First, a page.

How does the presidency impact the stock market? A financial expert weighs in | KOB 4
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How does the presidency impact the stock market? A financial expert weighs in

Casey Torres
Updated: October 24, 2020 09:19 PM
Created: October 24, 2020 09:02 PM

ALBUQUERQUE, N.M.— Every four years, campaign signs take over polling locations around the country, but considering which president to pick can bring up questions surrounding their potential impact on the economy.

"[With] presidential elections, people tend to think that they have a correlation to the stock market, or whether or not a Republican is in office versus a Democrat is in office—it's gonna have effects,” said David Hicks, a financial expert with Oakmont Advisory Group.

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Hicks said that’s not exactly how it works.

"The market doesn't care whether a Republican or Democrat is in office. Really, it's just different viewpoints and different governing styles that do affect certain law, but at the end of the day, the market is gonna do what it's gonna do,” he explained.

However, presidential races can have an impact on people’s wallets by stirring their emotions.

“That can actually lead to making big, major adjustments with investments because often times people tend to get things wrong. They tend to buy high and sell low, all because our emotional behavioral mistakes,” said Hicks.

That’s why Hicks advises people to try not to let their feelings get to them and their money.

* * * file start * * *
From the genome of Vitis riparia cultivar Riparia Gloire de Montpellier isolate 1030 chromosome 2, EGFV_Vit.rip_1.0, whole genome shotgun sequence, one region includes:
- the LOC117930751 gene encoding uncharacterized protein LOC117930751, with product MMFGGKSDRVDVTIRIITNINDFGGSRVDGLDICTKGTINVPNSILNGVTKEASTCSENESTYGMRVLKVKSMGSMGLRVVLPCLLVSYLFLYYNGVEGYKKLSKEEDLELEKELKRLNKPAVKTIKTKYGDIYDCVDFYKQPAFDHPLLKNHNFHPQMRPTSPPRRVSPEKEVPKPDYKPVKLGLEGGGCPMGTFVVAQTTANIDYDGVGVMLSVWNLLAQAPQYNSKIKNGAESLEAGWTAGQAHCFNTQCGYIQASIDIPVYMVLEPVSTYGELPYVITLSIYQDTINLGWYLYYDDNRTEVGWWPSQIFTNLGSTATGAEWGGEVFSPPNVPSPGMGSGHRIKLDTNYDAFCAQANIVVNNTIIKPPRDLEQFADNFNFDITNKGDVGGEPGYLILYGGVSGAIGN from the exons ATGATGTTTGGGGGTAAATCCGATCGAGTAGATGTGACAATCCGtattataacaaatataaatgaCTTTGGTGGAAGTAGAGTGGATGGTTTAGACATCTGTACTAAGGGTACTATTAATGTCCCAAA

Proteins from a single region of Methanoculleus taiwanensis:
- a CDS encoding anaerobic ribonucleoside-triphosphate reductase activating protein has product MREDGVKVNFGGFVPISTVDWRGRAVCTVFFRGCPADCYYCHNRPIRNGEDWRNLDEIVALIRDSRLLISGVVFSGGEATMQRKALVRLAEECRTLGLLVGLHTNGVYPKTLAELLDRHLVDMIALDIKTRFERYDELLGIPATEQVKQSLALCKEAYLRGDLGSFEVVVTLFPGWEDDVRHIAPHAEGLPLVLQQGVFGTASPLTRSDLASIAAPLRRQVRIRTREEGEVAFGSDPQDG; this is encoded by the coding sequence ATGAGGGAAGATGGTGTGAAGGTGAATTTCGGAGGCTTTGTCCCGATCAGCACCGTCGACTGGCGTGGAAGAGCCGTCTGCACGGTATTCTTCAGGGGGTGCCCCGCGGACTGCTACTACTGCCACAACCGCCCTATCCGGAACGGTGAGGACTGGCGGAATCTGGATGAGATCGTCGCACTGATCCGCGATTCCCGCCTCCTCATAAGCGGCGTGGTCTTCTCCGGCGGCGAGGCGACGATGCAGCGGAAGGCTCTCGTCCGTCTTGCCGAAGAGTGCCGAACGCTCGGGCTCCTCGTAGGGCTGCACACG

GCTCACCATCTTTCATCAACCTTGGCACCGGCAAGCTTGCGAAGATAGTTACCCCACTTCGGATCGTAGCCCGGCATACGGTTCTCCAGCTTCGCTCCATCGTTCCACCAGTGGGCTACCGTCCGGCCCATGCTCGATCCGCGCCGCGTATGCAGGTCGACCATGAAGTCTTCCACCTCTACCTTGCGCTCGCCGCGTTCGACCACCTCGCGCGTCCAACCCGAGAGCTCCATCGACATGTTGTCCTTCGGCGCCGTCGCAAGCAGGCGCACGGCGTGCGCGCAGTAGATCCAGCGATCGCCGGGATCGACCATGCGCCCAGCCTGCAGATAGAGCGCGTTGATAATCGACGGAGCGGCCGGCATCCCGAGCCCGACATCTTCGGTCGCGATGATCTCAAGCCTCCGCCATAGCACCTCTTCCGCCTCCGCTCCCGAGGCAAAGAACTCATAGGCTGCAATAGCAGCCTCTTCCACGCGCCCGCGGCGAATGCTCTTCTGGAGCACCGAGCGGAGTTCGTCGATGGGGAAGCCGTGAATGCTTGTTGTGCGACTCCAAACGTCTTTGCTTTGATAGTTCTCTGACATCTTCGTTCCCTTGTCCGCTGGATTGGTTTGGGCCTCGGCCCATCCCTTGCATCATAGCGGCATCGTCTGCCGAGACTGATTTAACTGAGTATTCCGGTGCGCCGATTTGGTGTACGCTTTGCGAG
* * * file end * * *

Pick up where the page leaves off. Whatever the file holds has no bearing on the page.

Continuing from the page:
When it comes to investing in the stock market, Hicks said certain age groups can make riskier investments than others.

Since the market can act like a roller coaster, people in their 20s and 30s can make risky investments because they have time for it to change. However, people close to retiring or in retirement have to take it easy and really consider their investments.

Hicks said people can use the “Rule 100” to decide how much of their money should go to the market.

"You take your age. Subtract 100 from it, and that's how much of your portfolio should be in riskier assets,” he said. "So if you're 30, subtract that from 100. Seventy percent of your money could be in equities, or stocks—something more risky— then the rest can be in more conservative decisions.”

When you’re older, flip the equation. For example, if you’re 70 years old, 30% of money should be in risky business.


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